Thursday, December 21, 2006

PBO notes

Before I get to anything else, here’s the answer to the “what’s up, Bach” question from last week. (Sorry for the pun; expect more, since I’m with my dad for a week…) I can’t find my source, so now I’m wondering if I made this up, but somewhere I read that the last third of the soprano-baritone duet in the E-flat Magnificat (Virga Jesse floruit) was completed by a student of Bach’s, from J.S.’s sketches. (Meaning, he wrote a sort of “outline” for the music and the student filled it in.) Stephen Stubbs seemed to know about it, too, so maybe I’m not totally off base. But regardless, the last two pages seem to be written in a different musical “language,” so much so that I had a hard time learning the notes!

I’ve gotten to the point with Bach where I can look at a melisma (long run of notes) and say, “Ok, this is that kind of Bach run; got it.” I know Bach’s language, and don’t have to think too much as I’m learning a new piece. Just like verbal language, musical languages have characteristics and qualities that are unique to individual composers. Mozart, Britten, Reich, Weill. These composers all have languages that are their own, easily recognizable and, once you’ve mastered them, easily read.

But this?! I was lost. I had to learn the final melisma note by note, analyzing the harmonic structure, playing around with the phrasing, trying anything to get the notes to stick. So strange! As Stephen put it, when he heard it for the first time, “Hmm, I’m not sure Bach would have done that.”

Can anyone verify that there’s some truth to this? I know that the E-flat Magnificat was written first (Bach later took out the more specific Nativity movements to make it less seasonal and transposed it down to D Major to create the version most often performed today); why would someone else have finished a movement at that point in Bach’s life? Of course, I know modern composers who have asked students/collaborators to finish compositions, so maybe this is more common practice than we think. Ideas?

Other Messiah blurbs:

In “The Trumpet Shall Sound,” there is a phrase that gets passed back and forth between the trumpet and the violins. I noticed at the dress rehearsal that the violins copied BB’s ornaments, and I thought they’d rehearsed and marked in what he was going to play. But then in the first performance, he played something different – and so did they! He mixed it up every night, and they were all right there with him, literally “playing” along. It was a moment I looked forward to every night: Stump the Violins, if you will!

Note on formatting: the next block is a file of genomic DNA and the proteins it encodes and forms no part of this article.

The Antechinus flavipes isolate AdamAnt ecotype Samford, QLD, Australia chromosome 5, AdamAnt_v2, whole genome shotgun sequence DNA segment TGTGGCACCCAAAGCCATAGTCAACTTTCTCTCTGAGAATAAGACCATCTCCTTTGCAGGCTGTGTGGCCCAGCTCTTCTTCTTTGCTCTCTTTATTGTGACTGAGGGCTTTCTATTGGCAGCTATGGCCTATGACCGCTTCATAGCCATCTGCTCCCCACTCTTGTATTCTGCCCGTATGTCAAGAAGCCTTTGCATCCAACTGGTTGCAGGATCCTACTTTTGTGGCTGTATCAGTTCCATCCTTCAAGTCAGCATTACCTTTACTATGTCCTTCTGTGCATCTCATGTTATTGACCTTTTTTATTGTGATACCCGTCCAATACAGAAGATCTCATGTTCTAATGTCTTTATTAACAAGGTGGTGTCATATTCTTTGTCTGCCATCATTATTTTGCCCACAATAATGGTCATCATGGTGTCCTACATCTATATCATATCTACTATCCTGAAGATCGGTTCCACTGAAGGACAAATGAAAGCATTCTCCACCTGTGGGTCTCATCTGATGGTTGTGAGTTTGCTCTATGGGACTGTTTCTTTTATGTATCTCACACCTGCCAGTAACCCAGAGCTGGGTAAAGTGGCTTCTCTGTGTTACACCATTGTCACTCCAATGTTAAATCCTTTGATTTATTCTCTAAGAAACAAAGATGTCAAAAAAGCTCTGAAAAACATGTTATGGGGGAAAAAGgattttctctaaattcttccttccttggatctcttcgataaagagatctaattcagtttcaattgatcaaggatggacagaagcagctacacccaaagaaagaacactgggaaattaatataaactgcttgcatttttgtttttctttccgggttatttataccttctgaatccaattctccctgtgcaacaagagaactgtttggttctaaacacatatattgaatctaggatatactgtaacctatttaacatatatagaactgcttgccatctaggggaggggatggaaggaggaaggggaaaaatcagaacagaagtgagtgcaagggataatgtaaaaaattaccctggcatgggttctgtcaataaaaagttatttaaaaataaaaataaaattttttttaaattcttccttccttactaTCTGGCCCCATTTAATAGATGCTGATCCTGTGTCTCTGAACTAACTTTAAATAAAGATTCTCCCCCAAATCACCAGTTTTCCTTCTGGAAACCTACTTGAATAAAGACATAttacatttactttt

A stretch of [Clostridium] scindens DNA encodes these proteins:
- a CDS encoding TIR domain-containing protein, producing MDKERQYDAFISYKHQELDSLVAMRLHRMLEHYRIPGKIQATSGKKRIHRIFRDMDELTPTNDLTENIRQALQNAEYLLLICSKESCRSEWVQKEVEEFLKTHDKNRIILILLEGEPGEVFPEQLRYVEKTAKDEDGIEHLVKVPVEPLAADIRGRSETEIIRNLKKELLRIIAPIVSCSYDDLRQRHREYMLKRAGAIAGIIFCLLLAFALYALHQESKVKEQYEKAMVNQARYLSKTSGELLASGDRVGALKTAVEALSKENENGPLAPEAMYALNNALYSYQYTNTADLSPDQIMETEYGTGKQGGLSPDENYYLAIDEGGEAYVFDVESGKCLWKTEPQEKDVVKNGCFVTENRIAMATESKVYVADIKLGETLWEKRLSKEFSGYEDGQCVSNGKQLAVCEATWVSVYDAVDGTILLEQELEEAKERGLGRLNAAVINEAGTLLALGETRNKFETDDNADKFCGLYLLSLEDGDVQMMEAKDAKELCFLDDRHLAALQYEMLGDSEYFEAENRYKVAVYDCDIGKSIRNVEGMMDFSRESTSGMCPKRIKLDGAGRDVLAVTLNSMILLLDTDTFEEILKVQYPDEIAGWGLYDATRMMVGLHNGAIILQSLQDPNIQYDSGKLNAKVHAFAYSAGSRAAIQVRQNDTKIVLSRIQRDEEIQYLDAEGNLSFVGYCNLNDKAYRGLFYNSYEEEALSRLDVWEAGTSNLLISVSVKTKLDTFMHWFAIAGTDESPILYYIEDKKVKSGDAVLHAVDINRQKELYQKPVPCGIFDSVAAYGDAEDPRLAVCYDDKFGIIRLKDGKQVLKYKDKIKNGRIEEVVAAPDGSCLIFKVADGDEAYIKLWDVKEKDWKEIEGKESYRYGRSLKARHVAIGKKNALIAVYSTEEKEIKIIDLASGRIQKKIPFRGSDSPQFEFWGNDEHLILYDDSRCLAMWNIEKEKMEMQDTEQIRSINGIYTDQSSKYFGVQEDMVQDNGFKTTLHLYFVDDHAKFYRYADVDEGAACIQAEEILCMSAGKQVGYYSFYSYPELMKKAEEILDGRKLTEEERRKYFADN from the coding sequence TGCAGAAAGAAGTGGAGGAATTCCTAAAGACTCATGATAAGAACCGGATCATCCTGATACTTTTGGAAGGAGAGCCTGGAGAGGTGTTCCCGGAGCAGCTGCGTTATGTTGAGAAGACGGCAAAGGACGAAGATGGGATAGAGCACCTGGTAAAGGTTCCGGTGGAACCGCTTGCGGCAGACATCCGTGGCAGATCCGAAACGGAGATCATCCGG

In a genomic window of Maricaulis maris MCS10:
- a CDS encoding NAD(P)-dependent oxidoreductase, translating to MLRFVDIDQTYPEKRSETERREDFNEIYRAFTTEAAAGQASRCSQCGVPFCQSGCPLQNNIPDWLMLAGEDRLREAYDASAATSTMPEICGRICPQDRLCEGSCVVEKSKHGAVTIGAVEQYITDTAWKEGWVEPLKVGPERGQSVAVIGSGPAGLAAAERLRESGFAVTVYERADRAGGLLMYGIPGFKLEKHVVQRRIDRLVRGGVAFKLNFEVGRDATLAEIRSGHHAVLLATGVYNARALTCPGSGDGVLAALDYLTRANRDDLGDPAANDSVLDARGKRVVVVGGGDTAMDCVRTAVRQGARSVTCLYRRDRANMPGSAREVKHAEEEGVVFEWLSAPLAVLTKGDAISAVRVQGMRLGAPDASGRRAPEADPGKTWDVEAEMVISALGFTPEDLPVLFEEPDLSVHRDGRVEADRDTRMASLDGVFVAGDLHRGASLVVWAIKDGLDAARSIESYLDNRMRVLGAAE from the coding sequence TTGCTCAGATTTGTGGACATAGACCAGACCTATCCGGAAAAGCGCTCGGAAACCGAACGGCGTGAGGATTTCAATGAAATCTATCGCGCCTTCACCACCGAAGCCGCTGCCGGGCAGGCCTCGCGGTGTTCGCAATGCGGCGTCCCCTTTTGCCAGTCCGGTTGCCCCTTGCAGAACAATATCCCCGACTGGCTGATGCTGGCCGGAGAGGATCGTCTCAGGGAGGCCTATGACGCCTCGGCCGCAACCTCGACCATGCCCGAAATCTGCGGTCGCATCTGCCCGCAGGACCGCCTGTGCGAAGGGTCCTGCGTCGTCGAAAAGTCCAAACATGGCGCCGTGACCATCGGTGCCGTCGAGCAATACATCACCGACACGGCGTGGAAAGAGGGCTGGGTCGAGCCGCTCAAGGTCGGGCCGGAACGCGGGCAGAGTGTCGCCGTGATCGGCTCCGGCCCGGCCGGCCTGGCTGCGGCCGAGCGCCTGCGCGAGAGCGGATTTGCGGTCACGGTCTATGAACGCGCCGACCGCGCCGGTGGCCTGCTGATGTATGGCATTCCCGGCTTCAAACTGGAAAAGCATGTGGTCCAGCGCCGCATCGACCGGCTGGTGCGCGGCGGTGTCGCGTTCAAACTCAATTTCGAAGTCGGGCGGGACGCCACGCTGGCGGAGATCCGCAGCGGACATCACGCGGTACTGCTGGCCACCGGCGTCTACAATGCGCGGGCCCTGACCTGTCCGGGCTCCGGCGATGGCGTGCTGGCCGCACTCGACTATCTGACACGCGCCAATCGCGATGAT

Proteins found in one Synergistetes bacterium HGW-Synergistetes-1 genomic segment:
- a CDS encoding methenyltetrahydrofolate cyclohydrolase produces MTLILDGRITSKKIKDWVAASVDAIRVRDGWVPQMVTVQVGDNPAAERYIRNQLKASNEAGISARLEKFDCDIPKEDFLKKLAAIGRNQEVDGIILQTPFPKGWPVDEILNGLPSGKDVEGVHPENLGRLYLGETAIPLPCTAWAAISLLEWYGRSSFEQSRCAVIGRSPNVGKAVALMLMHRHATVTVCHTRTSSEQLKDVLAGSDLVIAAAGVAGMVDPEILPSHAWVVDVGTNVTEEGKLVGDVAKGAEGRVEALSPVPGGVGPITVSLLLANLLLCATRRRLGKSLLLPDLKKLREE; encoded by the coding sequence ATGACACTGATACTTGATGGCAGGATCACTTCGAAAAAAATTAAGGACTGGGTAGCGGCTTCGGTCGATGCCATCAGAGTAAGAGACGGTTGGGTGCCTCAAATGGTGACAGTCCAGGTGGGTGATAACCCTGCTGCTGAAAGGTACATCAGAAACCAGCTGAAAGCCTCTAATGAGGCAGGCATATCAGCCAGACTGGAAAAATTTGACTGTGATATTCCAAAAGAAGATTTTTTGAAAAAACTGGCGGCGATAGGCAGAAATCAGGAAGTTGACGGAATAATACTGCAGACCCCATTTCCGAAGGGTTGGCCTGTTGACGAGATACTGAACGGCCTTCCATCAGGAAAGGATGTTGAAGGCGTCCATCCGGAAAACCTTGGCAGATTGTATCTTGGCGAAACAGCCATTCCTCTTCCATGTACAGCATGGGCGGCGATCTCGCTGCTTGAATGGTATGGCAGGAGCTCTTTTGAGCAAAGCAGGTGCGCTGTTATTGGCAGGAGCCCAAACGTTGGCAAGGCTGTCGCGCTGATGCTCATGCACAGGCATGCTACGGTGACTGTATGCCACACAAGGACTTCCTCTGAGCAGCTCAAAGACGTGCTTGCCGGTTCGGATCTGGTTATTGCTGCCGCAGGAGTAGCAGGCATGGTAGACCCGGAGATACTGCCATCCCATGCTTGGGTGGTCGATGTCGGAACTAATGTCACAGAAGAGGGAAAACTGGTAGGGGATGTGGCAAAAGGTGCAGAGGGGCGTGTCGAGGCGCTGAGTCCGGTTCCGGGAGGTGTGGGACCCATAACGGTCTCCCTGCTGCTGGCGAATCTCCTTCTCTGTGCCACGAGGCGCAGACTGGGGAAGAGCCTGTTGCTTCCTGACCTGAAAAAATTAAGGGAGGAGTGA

I had one of those moments every singer dreads: I got lost! It was during the first full Messiah performance, and, of course, during “If God be for us,” the aria I know the least. I started to sing the end to the second melisma when I was in the middle of the first. I had about four measures of complete floundering! Ack!! I made eye contact with Stephen, as if to say “Help!” but what could he do? We had to keep going… I had to laugh, though, when I got to the end of the phrase and looked ahead to see what was next. The text? “Who is he that condemneth?” Ha! I sang that line a bit tongue in cheek, and I could have sworn I heard a small chuckle in the audience, too!

Ah, the joys of live performance…

3 comments:

Canadienne said...

I feel you on "If God be for us". That's happened to me. I did one phrase tonight in our dress in one LONG breath and barely squawked out the last note, because it's just too easy to get lost in those melismas and forget just how much longer I have to keep going!

Janet Pascal said...

Is this what you're thinking of? I found it in an Academy of Ancient Music article: "‘Virga Jesse floruit’, has some of the joyousness of ‘Et Exultavit’. Only the first thirty bars of this interpolation are to found in the manuscript. It has been reconstructed by Alfred Dürr, based upon Bach’s use of the same music in the cantata ‘Unser Mund sei voll des Lachens.’"

Virga Jesse floruit : Duett fur Sopran, Bass und Continuo aus dem Magnificat (1. Fassung) / Johann Sebastian Bach ; herausgegeben von Alfred Durr. Kassel ; New York : Barenreiter, 1964.

ACB said...

Yes, Janet! Thank you! I knew I hadn't drempt that up...

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